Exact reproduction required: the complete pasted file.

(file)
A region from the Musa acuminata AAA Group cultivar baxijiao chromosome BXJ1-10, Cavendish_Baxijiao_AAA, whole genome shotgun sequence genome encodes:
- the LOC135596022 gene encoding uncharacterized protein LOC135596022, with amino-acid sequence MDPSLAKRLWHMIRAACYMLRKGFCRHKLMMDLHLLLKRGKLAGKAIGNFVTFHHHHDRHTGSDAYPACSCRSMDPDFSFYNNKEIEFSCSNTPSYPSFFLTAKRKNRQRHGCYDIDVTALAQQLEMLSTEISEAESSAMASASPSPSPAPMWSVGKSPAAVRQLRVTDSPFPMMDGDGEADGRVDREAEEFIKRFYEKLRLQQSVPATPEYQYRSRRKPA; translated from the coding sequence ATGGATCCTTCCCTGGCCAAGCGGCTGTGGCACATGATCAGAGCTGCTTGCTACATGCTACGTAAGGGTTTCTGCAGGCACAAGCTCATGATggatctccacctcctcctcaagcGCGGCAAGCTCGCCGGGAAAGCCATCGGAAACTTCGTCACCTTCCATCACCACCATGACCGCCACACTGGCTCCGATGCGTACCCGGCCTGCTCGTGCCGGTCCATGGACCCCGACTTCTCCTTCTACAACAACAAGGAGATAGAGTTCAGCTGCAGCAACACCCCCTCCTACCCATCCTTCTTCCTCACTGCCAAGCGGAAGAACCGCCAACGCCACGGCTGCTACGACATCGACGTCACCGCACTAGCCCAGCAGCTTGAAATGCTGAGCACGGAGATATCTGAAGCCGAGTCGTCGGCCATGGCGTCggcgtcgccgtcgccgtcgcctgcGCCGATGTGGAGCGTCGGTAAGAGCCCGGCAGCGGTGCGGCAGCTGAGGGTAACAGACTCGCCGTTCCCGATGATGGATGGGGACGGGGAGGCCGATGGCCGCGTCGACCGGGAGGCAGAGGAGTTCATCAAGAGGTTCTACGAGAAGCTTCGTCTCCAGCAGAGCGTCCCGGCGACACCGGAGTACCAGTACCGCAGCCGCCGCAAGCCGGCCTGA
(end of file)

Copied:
A region from the Musa acuminata AAA Group cultivar baxijiao chromosome BXJ1-10, Cavendish_Baxijiao_AAA, whole genome shotgun sequence genome encodes:
- the LOC135596022 gene encoding uncharacterized protein LOC135596022, with amino-acid sequence MDPSLAKRLWHMIRAACYMLRKGFCRHKLMMDLHLLLKRGKLAGKAIGNFVTFHHHHDRHTGSDAYPACSCRSMDPDFSFYNNKEIEFSCSNTPSYPSFFLTAKRKNRQRHGCYDIDVTALAQQLEMLSTEISEAESSAMASASPSPSPAPMWSVGKSPAAVRQLRVTDSPFPMMDGDGEADGRVDREAEEFIKRFYEKLRLQQSVPATPEYQYRSRRKPA; translated from the coding sequence ATGGATCCTTCCCTGGCCAAGCGGCTGTGGCACATGATCAGAGCTGCTTGCTACATGCTACGTAAGGGTTTCTGCAGGCACAAGCTCATGATggatctccacctcctcctcaagcGCGGCAAGCTCGCCGGGAAAGCCATCGGAAACTTCGTCACCTTCCATCACCACCATGACCGCCACACTGGCTCCGATGCGTACCCGGCCTGCTCGTGCCGGTCCATGGACCCCGACTTCTCCTTCTACAACAACAAGGAGATAGAGTTCAGCTGCAGCAACACCCCCTCCTACCCATCCTTCTTCCTCACTGCCAAGCGGAAGAACCGCCAACGCCACGGCTGCTACGACATCGACGTCACCGCACTAGCCCAGCAGCTTGAAATGCTGAGCACGGAGATATCTGAAGCCGAGTCGTCGGCCATGGCGTCggcgtcgccgtcgccgtcgcctgcGCCGATGTGGAGCGTCGGTAAGAGCCCGGCAGCGGTGCGGCAGCTGAGGGTAACAGACTCGCCGTTCCCGATGATGGATGGGGACGGGGAGGCCGATGGCCGCGTCGACCGGGAGGCAGAGGAGTTCATCAAGAGGTTCTACGAGAAGCTTCGTCTCCAGCAGAGCGTCCCGGCGACACCGGAGTACCAGTACCGCAGCCGCCGCAAGCCGGCCTGA